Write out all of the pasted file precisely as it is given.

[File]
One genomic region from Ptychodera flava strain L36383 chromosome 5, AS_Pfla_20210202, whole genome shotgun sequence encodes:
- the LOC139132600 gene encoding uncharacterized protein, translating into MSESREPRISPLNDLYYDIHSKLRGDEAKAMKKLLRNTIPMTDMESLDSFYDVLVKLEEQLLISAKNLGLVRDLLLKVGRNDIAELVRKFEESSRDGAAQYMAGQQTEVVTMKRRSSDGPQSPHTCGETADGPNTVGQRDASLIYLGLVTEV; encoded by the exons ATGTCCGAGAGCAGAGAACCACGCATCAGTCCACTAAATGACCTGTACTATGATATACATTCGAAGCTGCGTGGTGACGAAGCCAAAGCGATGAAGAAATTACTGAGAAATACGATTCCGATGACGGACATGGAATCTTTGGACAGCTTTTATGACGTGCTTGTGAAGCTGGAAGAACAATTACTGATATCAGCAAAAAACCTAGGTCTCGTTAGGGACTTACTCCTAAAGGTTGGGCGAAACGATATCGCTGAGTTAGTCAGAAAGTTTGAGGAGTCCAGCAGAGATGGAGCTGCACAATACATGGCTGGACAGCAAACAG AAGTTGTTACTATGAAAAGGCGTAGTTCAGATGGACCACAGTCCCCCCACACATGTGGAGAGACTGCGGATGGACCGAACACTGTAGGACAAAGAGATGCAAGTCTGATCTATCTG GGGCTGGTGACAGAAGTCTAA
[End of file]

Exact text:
One genomic region from Ptychodera flava strain L36383 chromosome 5, AS_Pfla_20210202, whole genome shotgun sequence encodes:
- the LOC139132600 gene encoding uncharacterized protein, translating into MSESREPRISPLNDLYYDIHSKLRGDEAKAMKKLLRNTIPMTDMESLDSFYDVLVKLEEQLLISAKNLGLVRDLLLKVGRNDIAELVRKFEESSRDGAAQYMAGQQTEVVTMKRRSSDGPQSPHTCGETADGPNTVGQRDASLIYLGLVTEV; encoded by the exons ATGTCCGAGAGCAGAGAACCACGCATCAGTCCACTAAATGACCTGTACTATGATATACATTCGAAGCTGCGTGGTGACGAAGCCAAAGCGATGAAGAAATTACTGAGAAATACGATTCCGATGACGGACATGGAATCTTTGGACAGCTTTTATGACGTGCTTGTGAAGCTGGAAGAACAATTACTGATATCAGCAAAAAACCTAGGTCTCGTTAGGGACTTACTCCTAAAGGTTGGGCGAAACGATATCGCTGAGTTAGTCAGAAAGTTTGAGGAGTCCAGCAGAGATGGAGCTGCACAATACATGGCTGGACAGCAAACAG AAGTTGTTACTATGAAAAGGCGTAGTTCAGATGGACCACAGTCCCCCCACACATGTGGAGAGACTGCGGATGGACCGAACACTGTAGGACAAAGAGATGCAAGTCTGATCTATCTG GGGCTGGTGACAGAAGTCTAA